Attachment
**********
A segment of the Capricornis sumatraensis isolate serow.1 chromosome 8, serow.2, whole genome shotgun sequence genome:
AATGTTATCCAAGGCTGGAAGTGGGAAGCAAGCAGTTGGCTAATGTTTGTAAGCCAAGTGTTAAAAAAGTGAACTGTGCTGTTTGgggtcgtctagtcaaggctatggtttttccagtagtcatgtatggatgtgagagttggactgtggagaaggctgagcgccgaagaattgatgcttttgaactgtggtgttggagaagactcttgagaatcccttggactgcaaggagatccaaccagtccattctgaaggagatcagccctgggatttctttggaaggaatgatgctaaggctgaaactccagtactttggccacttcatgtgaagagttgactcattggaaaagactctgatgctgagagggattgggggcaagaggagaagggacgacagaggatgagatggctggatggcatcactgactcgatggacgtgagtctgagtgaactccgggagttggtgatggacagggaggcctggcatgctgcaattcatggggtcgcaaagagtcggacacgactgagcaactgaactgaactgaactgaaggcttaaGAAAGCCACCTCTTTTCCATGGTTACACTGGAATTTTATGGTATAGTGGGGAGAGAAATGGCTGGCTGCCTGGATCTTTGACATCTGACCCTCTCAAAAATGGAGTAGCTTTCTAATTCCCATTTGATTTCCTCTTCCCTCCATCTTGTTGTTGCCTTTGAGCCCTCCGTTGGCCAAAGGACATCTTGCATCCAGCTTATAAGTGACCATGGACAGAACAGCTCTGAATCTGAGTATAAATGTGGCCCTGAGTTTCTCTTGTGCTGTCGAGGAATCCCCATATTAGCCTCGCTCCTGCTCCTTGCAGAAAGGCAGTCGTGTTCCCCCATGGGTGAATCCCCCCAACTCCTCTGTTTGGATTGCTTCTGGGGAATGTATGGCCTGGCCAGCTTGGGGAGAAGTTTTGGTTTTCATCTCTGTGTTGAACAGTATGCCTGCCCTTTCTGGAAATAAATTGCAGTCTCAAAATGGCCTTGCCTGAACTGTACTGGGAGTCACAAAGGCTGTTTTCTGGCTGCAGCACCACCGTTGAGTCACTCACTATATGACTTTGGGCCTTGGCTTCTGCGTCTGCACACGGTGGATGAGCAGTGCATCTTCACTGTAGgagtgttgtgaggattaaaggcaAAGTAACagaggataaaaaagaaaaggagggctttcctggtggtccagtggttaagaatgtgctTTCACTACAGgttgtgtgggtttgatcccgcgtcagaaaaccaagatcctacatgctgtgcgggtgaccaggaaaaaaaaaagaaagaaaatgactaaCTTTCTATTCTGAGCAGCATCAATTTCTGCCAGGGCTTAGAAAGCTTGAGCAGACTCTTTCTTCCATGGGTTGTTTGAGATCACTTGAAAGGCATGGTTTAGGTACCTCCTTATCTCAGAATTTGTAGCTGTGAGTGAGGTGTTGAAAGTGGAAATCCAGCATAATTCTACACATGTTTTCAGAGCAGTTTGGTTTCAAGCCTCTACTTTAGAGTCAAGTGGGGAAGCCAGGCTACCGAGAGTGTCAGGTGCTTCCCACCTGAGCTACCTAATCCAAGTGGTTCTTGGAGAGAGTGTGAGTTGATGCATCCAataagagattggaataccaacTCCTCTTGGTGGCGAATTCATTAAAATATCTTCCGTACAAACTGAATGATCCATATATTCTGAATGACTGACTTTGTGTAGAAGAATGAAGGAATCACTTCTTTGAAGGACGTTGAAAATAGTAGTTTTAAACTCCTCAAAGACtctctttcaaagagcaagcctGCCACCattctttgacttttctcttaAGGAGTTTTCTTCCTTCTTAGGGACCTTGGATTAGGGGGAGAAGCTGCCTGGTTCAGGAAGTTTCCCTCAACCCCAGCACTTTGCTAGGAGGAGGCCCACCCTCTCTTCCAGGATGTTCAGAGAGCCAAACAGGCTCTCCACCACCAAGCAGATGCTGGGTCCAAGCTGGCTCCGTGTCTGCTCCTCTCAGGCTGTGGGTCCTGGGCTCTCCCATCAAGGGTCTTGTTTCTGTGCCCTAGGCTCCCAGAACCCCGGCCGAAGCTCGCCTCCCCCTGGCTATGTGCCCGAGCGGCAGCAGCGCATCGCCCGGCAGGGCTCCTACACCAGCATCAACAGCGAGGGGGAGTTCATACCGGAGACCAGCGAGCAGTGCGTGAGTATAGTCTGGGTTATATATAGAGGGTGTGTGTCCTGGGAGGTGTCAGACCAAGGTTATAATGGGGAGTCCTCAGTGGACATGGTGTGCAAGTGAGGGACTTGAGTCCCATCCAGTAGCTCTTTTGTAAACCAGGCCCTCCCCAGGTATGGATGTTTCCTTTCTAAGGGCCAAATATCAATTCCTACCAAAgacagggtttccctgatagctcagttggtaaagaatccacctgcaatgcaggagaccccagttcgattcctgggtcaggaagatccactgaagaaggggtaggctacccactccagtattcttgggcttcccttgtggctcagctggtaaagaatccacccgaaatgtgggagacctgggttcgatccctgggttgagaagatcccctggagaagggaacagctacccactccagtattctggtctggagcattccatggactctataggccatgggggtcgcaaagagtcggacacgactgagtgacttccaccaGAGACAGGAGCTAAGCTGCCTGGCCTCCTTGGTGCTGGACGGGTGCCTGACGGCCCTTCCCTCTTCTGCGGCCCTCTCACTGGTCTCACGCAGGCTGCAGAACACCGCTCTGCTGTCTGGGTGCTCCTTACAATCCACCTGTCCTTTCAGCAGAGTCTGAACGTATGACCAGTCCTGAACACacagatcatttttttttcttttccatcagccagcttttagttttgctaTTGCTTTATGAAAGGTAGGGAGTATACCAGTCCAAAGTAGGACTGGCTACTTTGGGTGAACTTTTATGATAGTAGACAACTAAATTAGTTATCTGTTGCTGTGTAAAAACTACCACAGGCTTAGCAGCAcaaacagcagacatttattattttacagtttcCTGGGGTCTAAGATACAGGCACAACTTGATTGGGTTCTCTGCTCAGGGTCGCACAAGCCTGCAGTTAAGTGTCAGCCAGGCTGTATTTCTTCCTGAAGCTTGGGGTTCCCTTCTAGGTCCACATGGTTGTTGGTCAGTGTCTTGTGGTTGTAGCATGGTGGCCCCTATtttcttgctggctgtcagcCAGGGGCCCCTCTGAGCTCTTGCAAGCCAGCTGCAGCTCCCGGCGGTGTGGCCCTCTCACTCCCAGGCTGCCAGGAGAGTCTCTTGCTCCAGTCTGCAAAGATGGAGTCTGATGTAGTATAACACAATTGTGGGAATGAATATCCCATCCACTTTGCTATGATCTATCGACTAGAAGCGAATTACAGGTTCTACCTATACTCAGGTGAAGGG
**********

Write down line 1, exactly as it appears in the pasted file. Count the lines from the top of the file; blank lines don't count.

A segment of the Capricornis sumatraensis isolate serow.1 chromosome 8, serow.2, whole genome shotgun sequence genome: